Devotional speaker counsels: Make a difference here and now


Mike Hunter of the Department Chair of Religion and Family History at the Harold B. Lee Library spoke to students and faculty on Tuesday about the importance of the small things.

He said students can be tempted to believe they do not need to make a difference in the world until after graduation. He said we can make a difference serving people around us right now, while going to school.

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Mike Hunter of the Department Chair of Religion and Family History at the Harold B. Lee Library spoke to students and faculty on Tuesday about the importance of the small things.
Hunter took the view shared by Mother Teresa.

“There are many people who can do big things, but there are few people willing to do the small things,”  Hunter quoted.

Hunter said we should be engaged in good works and simple acts of kindness daily. He invited the audience to reach out to those in need like roommates, classmates or a professor who is having a difficult day.

Hunter taught about Mother Teresa’s diligent work to ease the suffering of those in physical and spiritual tribulations even though many did not believe her work was worth the effort.

Hunter explained a journalist’s viewpoint who stated Mother Teresa’s work was insignificant when compared to the great suffering of the population and the only help that would make a significant impact was the implementation of a grand, far-reaching government policy.

“Statistically speaking what she achieved was little or even negligible,” Hunter quoted, a statement to which Mother Teresa responded, “Welfare is for a purpose, an admirable and a necessary one, whereas Christian love is for a person.”

Hunter reminded us because of Mother Teresa’s actions, many souls found comfort and joy in this life.

“Small acts of kindness are never too small,” Hunter said. “Seek the one within our reach.”

Even though we may be tempted to believe our actions do not impact anyone, we should remember it is by small things that miracles and changes come to pass.

“It may be a drop of water in the ocean, but it makes a difference,” Hunter said.

Jesus Christ made time for family, friends and people around Him. He took time to teach the woman at the well, Mary and Martha; He took the time to bless the children. Christ always sought the one within His reach and never seemed to be too busy to serve.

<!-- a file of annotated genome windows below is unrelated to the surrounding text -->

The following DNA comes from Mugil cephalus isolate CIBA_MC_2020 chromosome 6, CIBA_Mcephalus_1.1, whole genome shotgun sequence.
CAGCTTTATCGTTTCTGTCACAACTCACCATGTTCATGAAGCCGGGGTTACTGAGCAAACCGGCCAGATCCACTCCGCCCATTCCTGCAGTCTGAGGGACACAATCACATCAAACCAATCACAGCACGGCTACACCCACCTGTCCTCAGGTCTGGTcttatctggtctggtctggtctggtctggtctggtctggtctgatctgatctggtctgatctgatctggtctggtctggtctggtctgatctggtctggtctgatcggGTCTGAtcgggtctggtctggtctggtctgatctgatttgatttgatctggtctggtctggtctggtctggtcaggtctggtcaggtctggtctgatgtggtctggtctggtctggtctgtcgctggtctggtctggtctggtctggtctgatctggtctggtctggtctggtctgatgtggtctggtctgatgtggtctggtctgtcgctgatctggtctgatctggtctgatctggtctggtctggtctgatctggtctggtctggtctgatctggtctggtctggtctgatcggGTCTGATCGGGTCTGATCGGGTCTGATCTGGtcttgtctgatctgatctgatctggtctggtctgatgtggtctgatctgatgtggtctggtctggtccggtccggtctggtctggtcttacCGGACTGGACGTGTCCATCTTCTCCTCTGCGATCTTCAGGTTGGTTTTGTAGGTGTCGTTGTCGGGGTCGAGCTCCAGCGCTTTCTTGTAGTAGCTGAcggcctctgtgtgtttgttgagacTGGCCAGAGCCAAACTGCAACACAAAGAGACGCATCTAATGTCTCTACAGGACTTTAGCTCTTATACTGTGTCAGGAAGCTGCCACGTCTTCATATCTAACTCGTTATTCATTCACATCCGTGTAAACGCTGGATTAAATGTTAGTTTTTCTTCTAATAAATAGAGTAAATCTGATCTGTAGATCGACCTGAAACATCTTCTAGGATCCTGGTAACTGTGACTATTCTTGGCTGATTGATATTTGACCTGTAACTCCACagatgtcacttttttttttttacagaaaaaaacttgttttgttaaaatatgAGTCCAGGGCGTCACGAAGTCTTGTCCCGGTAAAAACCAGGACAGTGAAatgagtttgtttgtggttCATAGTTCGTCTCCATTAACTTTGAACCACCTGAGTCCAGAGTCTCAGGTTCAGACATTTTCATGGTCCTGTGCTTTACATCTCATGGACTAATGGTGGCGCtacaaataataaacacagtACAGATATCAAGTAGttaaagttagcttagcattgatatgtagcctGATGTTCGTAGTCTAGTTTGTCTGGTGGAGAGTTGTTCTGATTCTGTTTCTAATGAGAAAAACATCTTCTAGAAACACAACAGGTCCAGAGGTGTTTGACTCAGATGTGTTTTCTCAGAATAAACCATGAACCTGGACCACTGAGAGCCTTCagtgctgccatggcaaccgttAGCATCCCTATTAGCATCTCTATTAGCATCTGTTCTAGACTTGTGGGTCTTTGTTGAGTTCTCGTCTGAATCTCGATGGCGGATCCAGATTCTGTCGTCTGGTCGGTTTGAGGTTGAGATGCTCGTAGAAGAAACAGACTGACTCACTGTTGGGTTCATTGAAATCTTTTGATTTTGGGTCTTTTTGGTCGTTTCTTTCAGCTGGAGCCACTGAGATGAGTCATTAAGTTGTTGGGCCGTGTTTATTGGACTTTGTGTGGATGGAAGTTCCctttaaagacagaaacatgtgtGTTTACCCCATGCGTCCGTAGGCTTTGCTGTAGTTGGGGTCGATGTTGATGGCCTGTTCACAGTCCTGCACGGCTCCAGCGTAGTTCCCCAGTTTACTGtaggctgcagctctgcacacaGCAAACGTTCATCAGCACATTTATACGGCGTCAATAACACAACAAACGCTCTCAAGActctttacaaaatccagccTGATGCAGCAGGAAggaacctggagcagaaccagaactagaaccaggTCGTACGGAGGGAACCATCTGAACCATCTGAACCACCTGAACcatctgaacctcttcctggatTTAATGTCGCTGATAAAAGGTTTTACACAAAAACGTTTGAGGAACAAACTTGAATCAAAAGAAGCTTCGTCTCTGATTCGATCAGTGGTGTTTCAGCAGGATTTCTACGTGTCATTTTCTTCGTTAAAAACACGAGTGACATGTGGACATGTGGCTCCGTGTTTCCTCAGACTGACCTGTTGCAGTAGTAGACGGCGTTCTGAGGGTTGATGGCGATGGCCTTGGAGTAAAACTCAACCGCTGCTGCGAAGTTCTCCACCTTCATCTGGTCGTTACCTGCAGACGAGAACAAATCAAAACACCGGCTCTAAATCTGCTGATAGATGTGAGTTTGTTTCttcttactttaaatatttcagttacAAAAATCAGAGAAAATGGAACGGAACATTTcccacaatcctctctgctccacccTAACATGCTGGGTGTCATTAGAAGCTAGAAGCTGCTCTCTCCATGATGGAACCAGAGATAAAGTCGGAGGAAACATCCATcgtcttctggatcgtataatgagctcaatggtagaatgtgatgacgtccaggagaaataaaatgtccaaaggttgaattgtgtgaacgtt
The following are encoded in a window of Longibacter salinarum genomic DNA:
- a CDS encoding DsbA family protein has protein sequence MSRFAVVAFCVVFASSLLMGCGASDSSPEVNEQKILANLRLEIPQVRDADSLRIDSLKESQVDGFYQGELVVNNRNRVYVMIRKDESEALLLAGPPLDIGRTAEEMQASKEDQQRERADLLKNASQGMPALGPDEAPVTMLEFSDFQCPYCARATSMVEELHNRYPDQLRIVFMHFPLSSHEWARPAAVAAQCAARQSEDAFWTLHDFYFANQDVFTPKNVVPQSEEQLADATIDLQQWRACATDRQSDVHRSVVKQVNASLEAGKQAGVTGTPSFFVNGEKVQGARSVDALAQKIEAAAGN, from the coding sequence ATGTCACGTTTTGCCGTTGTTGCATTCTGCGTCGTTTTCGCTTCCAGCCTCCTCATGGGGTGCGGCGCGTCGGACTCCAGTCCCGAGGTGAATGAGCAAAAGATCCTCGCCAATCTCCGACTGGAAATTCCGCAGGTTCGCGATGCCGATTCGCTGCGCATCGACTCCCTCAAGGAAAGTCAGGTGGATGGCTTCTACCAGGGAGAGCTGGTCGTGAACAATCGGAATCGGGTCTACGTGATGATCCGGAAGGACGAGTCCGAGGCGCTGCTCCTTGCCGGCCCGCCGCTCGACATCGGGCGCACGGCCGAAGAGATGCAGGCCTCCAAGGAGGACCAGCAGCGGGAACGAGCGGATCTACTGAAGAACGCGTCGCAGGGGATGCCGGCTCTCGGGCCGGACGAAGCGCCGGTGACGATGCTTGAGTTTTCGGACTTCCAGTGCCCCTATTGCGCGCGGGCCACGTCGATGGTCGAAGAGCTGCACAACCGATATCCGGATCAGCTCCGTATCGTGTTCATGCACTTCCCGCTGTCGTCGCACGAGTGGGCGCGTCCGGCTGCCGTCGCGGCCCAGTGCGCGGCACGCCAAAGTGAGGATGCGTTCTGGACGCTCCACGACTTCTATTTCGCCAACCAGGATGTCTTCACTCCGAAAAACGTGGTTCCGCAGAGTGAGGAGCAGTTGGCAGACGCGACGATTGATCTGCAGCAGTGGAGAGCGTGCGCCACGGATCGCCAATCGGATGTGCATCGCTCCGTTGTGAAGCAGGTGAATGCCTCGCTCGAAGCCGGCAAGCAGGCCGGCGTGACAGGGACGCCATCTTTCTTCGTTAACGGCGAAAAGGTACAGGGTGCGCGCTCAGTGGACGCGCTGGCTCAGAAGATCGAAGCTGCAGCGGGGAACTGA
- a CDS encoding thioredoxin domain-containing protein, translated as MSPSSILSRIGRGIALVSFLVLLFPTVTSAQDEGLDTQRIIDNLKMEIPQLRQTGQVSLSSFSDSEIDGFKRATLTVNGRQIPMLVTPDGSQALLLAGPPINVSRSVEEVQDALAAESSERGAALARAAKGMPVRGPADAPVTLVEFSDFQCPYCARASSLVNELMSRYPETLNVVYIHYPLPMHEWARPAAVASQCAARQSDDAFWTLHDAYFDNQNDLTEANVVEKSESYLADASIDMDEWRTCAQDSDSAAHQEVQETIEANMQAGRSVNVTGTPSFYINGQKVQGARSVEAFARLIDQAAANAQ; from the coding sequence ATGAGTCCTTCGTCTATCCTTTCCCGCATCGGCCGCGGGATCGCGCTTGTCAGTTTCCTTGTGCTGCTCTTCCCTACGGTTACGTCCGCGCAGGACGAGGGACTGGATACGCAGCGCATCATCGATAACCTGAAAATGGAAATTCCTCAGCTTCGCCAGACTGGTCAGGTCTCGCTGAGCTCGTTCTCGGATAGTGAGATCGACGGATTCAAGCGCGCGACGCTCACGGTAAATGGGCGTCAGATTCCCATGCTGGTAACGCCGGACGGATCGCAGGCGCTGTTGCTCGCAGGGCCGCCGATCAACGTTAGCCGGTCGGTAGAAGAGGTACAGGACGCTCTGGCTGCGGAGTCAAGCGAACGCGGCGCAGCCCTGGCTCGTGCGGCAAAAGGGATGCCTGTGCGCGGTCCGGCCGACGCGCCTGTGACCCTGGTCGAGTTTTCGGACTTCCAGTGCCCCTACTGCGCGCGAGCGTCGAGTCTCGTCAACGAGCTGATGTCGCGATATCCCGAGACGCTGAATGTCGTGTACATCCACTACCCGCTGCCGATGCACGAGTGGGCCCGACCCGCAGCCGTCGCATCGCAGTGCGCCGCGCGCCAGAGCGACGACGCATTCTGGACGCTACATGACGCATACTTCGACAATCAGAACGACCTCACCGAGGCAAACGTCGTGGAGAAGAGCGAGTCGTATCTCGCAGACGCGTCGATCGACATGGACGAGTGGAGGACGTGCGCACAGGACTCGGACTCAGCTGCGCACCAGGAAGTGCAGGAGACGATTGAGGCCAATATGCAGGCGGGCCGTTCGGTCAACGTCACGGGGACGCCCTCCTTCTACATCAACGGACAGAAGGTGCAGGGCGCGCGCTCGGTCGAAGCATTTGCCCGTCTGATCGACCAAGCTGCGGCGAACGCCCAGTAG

Hunter said the big things, like work and money, matter so little and the small things, like helping others, matter so much more.

One day while at work, Hunter was busy trying to meet a deadline when he heard a knock on his door. It was a student asking if he had time to help him do research. The student could see Hunter was annoyed and busy and was leaving the office when Hunter received a prompting. He invited the student in and was able to help the struggling student with his research paper.

If it was not for Hunter’s willingness to follow the prompting, the student might have given up on his studies.

“Heavenly Father has small taks for us here at BYU, ” Hunter said.

As a young man, Hunter was a new convert to the church from Virginia and it was his first semester at BYU.  He was excited to come to BYU and see how the church functioned in Utah. He was hoping to receive help adapting to the new culture from his roommate.

Hunter found out his roommate was from Saudi Arabi, did not speak English and was not LDS. Hunter said he realized his challenges seemed small and it was an opportunity for him to forget himself and serve his roommate who was a stranger to America.

“If the pressures of school are too much, lay the books aside for a few hours and visit someone old and lonely or someone sick and discouraged,” Hunter said, quoting President Gordon B. Hinckley.

He counseled us to always remember who we are and where we came from. If we do not forget these things we are more likely to recognize when someone is in need.

“We do not need to leave BYU to make a difference in the world,” Hunter said.

The content of this article has been edited to more accurately reflect the speakers message. 

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